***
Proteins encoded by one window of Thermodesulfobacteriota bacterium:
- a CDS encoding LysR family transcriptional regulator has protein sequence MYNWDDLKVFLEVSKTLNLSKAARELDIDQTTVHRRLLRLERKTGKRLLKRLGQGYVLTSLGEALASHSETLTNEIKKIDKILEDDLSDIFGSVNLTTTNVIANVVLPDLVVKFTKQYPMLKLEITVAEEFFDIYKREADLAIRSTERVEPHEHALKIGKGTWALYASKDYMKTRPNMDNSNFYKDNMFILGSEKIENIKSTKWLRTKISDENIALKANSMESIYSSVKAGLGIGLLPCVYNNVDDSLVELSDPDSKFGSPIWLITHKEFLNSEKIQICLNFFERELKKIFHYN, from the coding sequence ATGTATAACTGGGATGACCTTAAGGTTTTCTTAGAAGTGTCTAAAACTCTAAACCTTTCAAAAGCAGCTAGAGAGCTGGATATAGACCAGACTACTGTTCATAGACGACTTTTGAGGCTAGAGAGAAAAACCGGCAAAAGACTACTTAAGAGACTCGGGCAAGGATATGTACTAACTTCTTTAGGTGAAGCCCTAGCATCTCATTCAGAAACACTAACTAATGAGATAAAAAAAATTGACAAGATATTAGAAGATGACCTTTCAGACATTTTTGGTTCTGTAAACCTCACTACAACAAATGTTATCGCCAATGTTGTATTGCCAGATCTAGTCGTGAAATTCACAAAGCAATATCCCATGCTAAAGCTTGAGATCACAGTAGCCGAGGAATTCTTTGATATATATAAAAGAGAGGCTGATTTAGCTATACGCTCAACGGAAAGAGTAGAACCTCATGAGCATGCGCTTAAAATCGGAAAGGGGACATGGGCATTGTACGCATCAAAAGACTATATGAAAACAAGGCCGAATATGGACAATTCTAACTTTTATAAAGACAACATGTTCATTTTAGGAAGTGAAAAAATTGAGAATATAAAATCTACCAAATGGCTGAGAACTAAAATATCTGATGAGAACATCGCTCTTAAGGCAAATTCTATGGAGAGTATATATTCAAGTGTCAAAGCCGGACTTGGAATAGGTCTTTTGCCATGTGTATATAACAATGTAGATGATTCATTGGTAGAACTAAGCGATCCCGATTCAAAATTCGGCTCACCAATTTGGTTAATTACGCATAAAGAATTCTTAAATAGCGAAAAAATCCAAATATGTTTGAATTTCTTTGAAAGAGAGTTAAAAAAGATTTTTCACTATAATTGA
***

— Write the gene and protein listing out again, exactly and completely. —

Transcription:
Proteins encoded by one window of Thermodesulfobacteriota bacterium:
- a CDS encoding LysR family transcriptional regulator has protein sequence MYNWDDLKVFLEVSKTLNLSKAARELDIDQTTVHRRLLRLERKTGKRLLKRLGQGYVLTSLGEALASHSETLTNEIKKIDKILEDDLSDIFGSVNLTTTNVIANVVLPDLVVKFTKQYPMLKLEITVAEEFFDIYKREADLAIRSTERVEPHEHALKIGKGTWALYASKDYMKTRPNMDNSNFYKDNMFILGSEKIENIKSTKWLRTKISDENIALKANSMESIYSSVKAGLGIGLLPCVYNNVDDSLVELSDPDSKFGSPIWLITHKEFLNSEKIQICLNFFERELKKIFHYN, from the coding sequence ATGTATAACTGGGATGACCTTAAGGTTTTCTTAGAAGTGTCTAAAACTCTAAACCTTTCAAAAGCAGCTAGAGAGCTGGATATAGACCAGACTACTGTTCATAGACGACTTTTGAGGCTAGAGAGAAAAACCGGCAAAAGACTACTTAAGAGACTCGGGCAAGGATATGTACTAACTTCTTTAGGTGAAGCCCTAGCATCTCATTCAGAAACACTAACTAATGAGATAAAAAAAATTGACAAGATATTAGAAGATGACCTTTCAGACATTTTTGGTTCTGTAAACCTCACTACAACAAATGTTATCGCCAATGTTGTATTGCCAGATCTAGTCGTGAAATTCACAAAGCAATATCCCATGCTAAAGCTTGAGATCACAGTAGCCGAGGAATTCTTTGATATATATAAAAGAGAGGCTGATTTAGCTATACGCTCAACGGAAAGAGTAGAACCTCATGAGCATGCGCTTAAAATCGGAAAGGGGACATGGGCATTGTACGCATCAAAAGACTATATGAAAACAAGGCCGAATATGGACAATTCTAACTTTTATAAAGACAACATGTTCATTTTAGGAAGTGAAAAAATTGAGAATATAAAATCTACCAAATGGCTGAGAACTAAAATATCTGATGAGAACATCGCTCTTAAGGCAAATTCTATGGAGAGTATATATTCAAGTGTCAAAGCCGGACTTGGAATAGGTCTTTTGCCATGTGTATATAACAATGTAGATGATTCATTGGTAGAACTAAGCGATCCCGATTCAAAATTCGGCTCACCAATTTGGTTAATTACGCATAAAGAATTCTTAAATAGCGAAAAAATCCAAATATGTTTGAATTTCTTTGAAAGAGAGTTAAAAAAGATTTTTCACTATAATTGA